ENNEAGRAM TYPE 5: THE THINKER
The Intense, Cerebral Type: Perceptive, Innovative, Secretive, and Isolated Fives are alert, insightful, and curious. They are able to concentrate and focus on developing complex ideas and skills. Independent, innovative, and inventive, they can also become preoccupied with their thoughts and imaginary constructs. They become detached, yet high-strung and intense. They typically have problems with eccentricity, nihilism, and isolation. At their Best: visionary pioneers, often ahead of their time, and able to see the world in an entirely new way.
At their Best: visionary pioneers, often ahead of time, and able to see the world in an entirely new way.
Basic Fear: Being useless, helpless, or incapable
Basic Desire: To be capable and competent
Key Motivations: Want to possess knowledge, to understand the environment, to have everything figured out as a way of defending the self from threats from the environment.
ENNEAGRAM TYPE 6: THE LOYALIST
The Committed, Security-Oriented Type: Engaging, Responsible, Anxious, and Suspicious The committed, security-oriented type. Sixes are reliable, hard-working, responsible, and trustworthy. Excellent “troubleshooters,” they foresee problems and foster cooperation, but can also become defensive, evasive, and anxious—running on stress while complaining about it. They can be cautious and indecisive, but also reactive, defiant and rebellious. They typically have problems with self-doubt and suspicion. At their Best: internally stable and self-reliant, courageously championing themselves and others.
At their Best: internally stable and self-reliant courageously championing themselves and others.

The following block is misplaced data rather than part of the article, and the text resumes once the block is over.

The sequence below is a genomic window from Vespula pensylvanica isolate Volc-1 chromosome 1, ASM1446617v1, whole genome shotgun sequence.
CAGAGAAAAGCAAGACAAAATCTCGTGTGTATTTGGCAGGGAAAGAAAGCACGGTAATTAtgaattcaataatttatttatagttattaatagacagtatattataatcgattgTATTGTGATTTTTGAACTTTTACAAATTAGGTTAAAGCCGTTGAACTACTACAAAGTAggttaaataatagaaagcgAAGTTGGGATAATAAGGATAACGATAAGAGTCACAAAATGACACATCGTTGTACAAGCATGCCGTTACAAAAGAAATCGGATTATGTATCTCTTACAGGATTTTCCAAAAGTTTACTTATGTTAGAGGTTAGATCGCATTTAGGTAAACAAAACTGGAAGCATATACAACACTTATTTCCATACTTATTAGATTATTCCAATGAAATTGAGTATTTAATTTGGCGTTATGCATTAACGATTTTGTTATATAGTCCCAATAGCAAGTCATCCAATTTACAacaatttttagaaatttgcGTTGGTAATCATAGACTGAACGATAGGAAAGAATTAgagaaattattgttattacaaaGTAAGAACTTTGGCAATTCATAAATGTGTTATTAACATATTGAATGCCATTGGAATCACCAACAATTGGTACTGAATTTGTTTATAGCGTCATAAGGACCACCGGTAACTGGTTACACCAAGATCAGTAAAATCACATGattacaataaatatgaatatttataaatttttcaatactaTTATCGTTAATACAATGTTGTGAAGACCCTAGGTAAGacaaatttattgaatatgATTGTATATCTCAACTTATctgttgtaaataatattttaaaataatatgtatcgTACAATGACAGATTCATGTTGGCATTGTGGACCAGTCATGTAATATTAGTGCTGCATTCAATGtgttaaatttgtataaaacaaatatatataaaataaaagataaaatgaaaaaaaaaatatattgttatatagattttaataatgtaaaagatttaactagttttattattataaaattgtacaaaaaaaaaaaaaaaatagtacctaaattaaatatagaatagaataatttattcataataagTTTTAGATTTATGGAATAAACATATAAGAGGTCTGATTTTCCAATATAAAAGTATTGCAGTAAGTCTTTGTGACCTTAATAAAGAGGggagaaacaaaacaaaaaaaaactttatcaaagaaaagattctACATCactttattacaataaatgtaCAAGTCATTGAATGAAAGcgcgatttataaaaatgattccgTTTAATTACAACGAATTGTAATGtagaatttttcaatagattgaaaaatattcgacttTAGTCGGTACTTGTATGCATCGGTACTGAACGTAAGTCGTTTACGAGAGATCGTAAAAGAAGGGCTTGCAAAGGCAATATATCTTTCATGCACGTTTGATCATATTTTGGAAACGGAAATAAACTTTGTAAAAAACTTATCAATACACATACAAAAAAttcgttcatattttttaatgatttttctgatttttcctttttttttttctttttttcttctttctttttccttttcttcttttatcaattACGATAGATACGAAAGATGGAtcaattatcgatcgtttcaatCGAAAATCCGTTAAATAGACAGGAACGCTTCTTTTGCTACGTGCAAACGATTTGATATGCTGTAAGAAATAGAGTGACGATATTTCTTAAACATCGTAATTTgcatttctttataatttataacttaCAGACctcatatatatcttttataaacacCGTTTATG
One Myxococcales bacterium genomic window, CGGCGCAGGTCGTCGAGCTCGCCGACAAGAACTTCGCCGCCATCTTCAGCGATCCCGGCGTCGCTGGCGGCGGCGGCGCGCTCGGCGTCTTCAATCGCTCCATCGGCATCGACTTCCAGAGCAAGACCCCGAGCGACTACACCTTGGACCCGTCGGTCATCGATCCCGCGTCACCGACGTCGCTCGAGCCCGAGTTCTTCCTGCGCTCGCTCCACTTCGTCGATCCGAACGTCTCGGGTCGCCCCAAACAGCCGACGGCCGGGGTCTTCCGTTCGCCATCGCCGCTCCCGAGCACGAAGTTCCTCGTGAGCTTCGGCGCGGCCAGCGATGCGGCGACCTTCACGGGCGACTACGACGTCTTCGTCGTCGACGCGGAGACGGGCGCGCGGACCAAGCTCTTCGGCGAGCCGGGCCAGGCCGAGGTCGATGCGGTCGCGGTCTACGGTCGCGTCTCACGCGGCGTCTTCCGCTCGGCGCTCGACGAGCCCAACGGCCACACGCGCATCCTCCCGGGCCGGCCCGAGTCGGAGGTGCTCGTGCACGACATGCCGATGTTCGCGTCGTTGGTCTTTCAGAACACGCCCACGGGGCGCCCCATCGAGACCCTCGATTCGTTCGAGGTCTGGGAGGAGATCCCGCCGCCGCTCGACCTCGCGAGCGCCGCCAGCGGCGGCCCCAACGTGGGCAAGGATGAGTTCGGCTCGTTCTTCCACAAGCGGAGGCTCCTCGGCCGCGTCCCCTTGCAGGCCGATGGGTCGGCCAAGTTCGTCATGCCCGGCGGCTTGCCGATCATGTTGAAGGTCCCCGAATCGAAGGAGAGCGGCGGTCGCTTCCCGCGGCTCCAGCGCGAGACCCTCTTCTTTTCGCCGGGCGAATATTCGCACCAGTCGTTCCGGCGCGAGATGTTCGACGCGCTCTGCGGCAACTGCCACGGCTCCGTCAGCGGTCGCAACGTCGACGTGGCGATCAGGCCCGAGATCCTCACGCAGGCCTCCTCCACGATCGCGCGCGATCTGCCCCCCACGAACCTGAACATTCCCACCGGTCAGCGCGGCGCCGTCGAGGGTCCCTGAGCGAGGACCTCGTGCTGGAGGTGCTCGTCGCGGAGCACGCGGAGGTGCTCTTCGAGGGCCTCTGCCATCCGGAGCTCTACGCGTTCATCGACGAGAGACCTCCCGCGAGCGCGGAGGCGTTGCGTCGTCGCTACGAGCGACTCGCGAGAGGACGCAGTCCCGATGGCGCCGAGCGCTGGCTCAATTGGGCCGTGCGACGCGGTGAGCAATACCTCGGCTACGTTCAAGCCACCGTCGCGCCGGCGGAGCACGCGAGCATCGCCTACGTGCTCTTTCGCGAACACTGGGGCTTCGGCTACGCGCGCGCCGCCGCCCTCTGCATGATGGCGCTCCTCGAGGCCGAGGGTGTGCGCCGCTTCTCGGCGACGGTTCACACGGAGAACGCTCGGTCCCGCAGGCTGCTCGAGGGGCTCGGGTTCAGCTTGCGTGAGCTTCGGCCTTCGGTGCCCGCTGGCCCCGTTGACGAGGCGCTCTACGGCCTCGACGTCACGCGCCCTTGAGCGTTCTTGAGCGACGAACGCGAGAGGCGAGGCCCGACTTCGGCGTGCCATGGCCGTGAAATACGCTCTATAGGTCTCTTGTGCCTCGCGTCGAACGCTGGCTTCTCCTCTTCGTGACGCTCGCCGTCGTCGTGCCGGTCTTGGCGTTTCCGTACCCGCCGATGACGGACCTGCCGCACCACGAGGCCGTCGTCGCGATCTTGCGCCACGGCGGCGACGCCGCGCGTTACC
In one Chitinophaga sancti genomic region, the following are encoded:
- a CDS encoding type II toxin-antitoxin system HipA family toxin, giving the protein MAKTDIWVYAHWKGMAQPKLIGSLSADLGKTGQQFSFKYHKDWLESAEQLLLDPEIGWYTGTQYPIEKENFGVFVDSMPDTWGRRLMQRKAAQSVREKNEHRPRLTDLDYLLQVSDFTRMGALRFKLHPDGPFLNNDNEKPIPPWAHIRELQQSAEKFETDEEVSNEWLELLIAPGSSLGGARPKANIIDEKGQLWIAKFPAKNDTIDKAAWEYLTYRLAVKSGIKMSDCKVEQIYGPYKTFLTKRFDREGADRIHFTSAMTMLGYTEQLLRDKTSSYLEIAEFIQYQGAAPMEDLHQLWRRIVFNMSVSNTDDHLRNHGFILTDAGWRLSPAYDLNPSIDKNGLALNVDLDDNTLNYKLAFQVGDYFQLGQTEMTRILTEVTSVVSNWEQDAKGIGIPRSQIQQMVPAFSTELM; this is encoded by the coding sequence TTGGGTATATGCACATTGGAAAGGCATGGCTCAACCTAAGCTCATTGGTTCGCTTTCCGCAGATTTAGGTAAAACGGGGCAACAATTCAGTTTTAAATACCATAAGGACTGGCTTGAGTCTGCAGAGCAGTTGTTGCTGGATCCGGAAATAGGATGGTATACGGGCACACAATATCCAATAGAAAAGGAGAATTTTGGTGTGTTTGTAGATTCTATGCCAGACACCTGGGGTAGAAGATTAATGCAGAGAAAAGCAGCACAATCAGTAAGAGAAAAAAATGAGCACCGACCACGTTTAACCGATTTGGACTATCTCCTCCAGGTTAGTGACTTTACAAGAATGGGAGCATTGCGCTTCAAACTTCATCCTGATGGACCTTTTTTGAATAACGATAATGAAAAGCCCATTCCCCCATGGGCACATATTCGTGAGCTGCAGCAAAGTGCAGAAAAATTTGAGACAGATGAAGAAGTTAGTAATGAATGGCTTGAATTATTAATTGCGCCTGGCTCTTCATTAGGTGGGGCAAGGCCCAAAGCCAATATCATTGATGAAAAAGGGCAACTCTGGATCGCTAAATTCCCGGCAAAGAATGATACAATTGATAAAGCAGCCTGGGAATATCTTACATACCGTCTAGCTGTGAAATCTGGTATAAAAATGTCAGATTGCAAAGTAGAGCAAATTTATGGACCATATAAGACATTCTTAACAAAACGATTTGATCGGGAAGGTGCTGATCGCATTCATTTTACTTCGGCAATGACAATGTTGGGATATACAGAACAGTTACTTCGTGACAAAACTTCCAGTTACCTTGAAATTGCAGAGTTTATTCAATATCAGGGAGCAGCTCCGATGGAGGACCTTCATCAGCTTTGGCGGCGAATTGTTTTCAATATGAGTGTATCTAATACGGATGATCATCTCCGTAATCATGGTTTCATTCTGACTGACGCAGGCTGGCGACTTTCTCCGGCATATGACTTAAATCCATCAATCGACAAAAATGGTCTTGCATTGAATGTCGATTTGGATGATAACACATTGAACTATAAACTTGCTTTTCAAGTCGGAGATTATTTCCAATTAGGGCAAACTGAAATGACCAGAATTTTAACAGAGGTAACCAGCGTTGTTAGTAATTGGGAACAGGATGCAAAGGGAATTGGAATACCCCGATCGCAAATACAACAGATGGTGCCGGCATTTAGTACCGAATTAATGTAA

Basic Fear: Of being without support and guidance
Basic Desire: To have security and support
Key Motivations: Want to have security, to feel supported by others, to have certitude and reassurance, to test the attitudes of others toward them, to fight against anxiety and insecurity.
ENNEAGRAM TYPE 7: THE GENERALIST
The Busy, Fun-Loving Type: Spontaneous, Versatile, Distractible, and Scattered Sevens are
extroverted, optimistic, versatile, and spontaneous. Playful, high-spirited, and practical, they can also misapply their many talents, becoming over-extended, scattered, and undisciplined. They constantly seek new and exciting experiences but can become distracted and exhausted by staying on the go. They typically have problems with impatience and impulsiveness. At their Best: they focus their talents on worthwhile goals, becoming appreciative, joyous, and satisfied.
At their Best: they focus their talents on worthwhile goals, becoming appreciative, joyous, and satisfied.
Basic Fear: Of being deprived and in pain
Basic Desire: To be satisfied and content—to have their needs fulfilled
Key Motivations: Want to maintain their freedom and happiness, to avoid missing out on worthwhile experiences, to keep themselves excited and occupied, to avoid and discharge pain.